37 Breathing Assessment B reathing

38 ABCs for All Victims Look Listen Feel If patient not breathing, keep airway open & transport ASAP! B reathing

39 Adequate Breathing: Normal Rates  Adults  Children  Infant 12-20/min /min /min.

40 Circulation Assessment C

41 ABCs for All Victims If bleeding: Apply pressure Elevate wound Wrap with bandage C irculation

42 Arterial Capillary Venous

43 Methods for bleeding control C irculation

44 Pressure, Pressure & more Pressure!!!

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46

47 Severe Bleeding A bleeding patient can lose all of their blood in ONE MINUTE and die DIRECT PRESSURE is best DO NOT USE TOURNIQUETS Unless amputation AND unable to control bleeding with pressure alone A tourniquet WILL cause irreversible damage and possibly kill the limb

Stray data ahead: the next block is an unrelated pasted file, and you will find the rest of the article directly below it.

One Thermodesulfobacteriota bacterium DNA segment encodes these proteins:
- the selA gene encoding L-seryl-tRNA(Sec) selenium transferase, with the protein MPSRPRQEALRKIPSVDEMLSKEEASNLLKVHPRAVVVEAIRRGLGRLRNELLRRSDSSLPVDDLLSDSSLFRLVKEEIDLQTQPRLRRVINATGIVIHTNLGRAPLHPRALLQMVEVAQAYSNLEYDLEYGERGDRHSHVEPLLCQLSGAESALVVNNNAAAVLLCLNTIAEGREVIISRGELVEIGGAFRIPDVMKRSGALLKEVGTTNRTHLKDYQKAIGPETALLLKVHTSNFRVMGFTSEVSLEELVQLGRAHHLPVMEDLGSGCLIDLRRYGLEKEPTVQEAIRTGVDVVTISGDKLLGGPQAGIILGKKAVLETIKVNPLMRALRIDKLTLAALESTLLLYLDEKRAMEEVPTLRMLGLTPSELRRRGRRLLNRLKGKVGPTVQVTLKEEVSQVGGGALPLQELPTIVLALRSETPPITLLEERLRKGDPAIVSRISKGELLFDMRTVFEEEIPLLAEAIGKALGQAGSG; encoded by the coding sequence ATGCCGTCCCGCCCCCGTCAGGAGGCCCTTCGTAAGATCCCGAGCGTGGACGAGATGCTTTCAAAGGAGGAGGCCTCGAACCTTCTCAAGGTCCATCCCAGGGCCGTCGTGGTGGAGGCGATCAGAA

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50 Artery Compression Technique

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52

53 Carotid Pulse

54 Femoral Pulse

55 Radial Pulse

56 Infants: Check brachial pulse.

57 A irway B reathing C irculation Don’t Panic, recall ABCs

58 BASIC LIFE SUPPORT, CPR & Rescue Breathing

59 What have you been taught and what do you teach about CPR and rescue breathing?

60 Old Teaching: If patient not breathing, classic teaching has been to give rescue breaths Trauma 1 st Responder Teaching If not breathing  make sure airway open, no breaths, and transport ASAP B reathing Swenson et al. NEJM, July 2010

61 C irculation Current Teaching: If victim does not have a pulse, start chest compressions at 100 per minute Trauma 1 st Responder Teaching If no pulse transport ASAP (after ABCs) DO NOT DELAY TRANSPORT FOR CPR